Having considered the briefs submitted on appeal, the appendix record, the parties’ oral arguments, and the applicable legal authority, we conclude that the circuit court was devoid of subject matter jurisdiction over the claims of corporate negligence added in the amended complaint due to Respondents’ failure to comply with the pre-suit notice requirements of the MPLA for these claims.

866 S.E.2d 355

Moreover, we conclude that litigation of the claims of corporate negligence that were first asserted in the original complaint, for which the pre-suit notice requirements were satisfied, are governed by the MPLA. Accordingly, we grant the requested writ of prohibition as moulded.1

I.

FACTUAL AND PROCEDURAL HISTORY

In October of 2017, Respondent Sarah F. presented to Ruby Memorial Hospital in Morgantown, West Virginia, to give birth to twins. Eleven hours after the birth, it is alleged that one of the twins, A.F., was introduced to air bubbles through intravenous equipment. The air bubbles went into A.F.’s blood stream and were delivered to her liver, heart, and brain. It is asserted by the Respondents that this unfortunate event was caused when a WVUH-employed nurse failed to properly prime the intravenous tubing, pump, and/or equipment and therefore negligently allowed for the introduction of air bubbles into A.F.’s intravenous tubing. Now, according to Respondents, A.F. is neurologically impaired and requires twenty-four-hour care.

In November of 2019, Respondents served WVUH with a pre-suit notice of claim and screening certificate of merit in accordance with the pre-suit notice requirements of the MPLA. WVUH demanded pre-suit mediation, which ultimately was unsuccessful. As such, the original complaint was filed in Monongalia County on April 6, 2020. In response, WVUH filed an answer and petition for declaratory judgment. In its petition, WVUH asked the circuit court to declare that the MPLA is applicable to the allegations asserted by Respondents in Count II (corporate negligence) of the original complaint.

Before the circuit court could rule on the petition for declaratory judgment, Respondents filed an amended complaint adding several new corporate negligence claims—failure to purchase and utilize, failure to document, spoliation of evidence, and failure to report—against WVUH. However, Respondents did not file any new notice of claim or certificate of merit as required by the MPLA. See W. Va. Code § 55-7B-6 (eff. 2019). In response, WVUH filed a motion to dismiss with specific regard to the new claims added to Count II (corporate negligence). A few months later, a hearing was held on the petition for declaratory judgment and the motion to dismiss. From the bench, and without explanation, the circuit court denied both. After being asked by WVUH for findings of fact and conclusions of law, the court issued a new order. It is from this order that WVUH seeks relief.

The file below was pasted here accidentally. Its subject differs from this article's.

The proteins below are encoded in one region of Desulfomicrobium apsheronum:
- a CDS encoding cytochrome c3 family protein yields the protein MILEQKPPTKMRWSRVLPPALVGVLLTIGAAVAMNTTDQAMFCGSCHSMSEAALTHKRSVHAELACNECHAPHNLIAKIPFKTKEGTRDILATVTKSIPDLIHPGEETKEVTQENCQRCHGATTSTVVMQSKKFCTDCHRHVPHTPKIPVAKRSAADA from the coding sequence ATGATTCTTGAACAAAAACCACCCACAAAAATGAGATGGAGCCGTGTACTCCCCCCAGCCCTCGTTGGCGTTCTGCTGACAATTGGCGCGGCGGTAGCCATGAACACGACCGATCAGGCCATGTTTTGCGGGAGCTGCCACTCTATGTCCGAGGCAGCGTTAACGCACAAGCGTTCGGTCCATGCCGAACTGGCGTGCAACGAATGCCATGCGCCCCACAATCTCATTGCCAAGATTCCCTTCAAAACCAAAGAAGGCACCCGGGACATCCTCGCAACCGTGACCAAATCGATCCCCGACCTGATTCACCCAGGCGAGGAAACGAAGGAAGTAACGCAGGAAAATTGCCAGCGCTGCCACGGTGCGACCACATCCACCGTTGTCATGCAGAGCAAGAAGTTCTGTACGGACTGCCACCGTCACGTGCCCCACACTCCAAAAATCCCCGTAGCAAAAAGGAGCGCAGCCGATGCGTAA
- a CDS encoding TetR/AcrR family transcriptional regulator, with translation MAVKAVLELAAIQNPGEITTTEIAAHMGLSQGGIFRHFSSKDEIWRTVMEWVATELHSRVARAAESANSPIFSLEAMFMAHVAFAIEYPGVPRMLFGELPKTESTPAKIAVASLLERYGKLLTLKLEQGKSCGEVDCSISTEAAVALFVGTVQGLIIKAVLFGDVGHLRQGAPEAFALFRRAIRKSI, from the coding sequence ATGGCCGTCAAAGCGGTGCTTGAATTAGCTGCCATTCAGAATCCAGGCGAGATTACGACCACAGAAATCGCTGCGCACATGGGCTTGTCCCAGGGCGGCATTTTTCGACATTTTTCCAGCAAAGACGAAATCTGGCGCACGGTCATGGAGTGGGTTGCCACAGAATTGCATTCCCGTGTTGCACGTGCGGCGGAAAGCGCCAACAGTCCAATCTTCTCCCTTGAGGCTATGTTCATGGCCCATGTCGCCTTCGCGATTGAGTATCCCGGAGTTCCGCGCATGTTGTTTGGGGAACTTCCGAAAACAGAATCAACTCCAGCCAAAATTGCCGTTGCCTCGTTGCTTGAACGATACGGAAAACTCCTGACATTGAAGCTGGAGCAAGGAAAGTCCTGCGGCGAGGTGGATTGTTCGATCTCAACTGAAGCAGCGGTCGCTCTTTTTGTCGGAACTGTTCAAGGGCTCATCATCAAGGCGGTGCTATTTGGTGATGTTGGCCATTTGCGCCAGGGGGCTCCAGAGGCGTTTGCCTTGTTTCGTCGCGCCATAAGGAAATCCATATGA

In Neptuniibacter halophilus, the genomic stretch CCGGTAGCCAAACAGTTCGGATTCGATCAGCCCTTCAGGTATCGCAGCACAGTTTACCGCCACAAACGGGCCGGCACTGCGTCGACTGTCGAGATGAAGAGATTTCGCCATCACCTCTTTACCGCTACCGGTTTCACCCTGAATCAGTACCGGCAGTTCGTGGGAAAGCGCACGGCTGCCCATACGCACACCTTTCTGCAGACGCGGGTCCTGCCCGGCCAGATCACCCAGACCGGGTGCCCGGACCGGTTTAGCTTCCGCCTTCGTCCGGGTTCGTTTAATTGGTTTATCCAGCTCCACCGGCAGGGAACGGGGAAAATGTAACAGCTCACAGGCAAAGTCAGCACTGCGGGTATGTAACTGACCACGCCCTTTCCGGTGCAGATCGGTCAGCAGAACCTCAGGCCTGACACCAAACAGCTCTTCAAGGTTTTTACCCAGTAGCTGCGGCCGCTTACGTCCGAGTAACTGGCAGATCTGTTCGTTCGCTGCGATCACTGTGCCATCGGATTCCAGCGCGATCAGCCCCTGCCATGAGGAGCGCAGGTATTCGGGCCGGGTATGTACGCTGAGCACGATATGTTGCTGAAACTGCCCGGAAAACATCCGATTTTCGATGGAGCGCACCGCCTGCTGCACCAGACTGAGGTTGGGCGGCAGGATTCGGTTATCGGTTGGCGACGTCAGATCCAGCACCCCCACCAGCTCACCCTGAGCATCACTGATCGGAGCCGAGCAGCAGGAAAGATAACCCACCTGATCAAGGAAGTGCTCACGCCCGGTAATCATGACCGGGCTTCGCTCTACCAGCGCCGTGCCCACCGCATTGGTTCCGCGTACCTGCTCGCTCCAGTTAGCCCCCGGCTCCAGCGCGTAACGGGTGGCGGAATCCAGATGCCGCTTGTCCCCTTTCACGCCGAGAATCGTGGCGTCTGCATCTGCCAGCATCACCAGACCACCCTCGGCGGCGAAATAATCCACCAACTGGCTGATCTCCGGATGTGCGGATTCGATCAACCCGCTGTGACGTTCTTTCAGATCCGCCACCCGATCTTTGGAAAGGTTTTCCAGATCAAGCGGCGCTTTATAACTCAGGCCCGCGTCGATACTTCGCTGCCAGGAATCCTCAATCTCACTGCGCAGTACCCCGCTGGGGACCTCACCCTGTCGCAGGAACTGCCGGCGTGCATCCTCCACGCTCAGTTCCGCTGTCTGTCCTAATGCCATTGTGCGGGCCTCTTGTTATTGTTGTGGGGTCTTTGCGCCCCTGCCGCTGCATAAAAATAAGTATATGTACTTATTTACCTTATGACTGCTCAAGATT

II.

STANDARD FOR ISSUANCE OF WRIT

This Court has explained the standard of review applicable to a writ of prohibition, stating in Syllabus point 2 of State ex rel. Peacher v. Sencindiver , 160 W. Va. 314, 233 S.E.2d 425 (1977), that "[a] writ of prohibition will not issue to prevent a simple abuse of discretion by a trial court. It will only issue where the trial court has no jurisdiction or having such jurisdiction exceeds its legitimate powers. W. Va. Code, 53-1-1." Further, this Court will grant writs of prohibition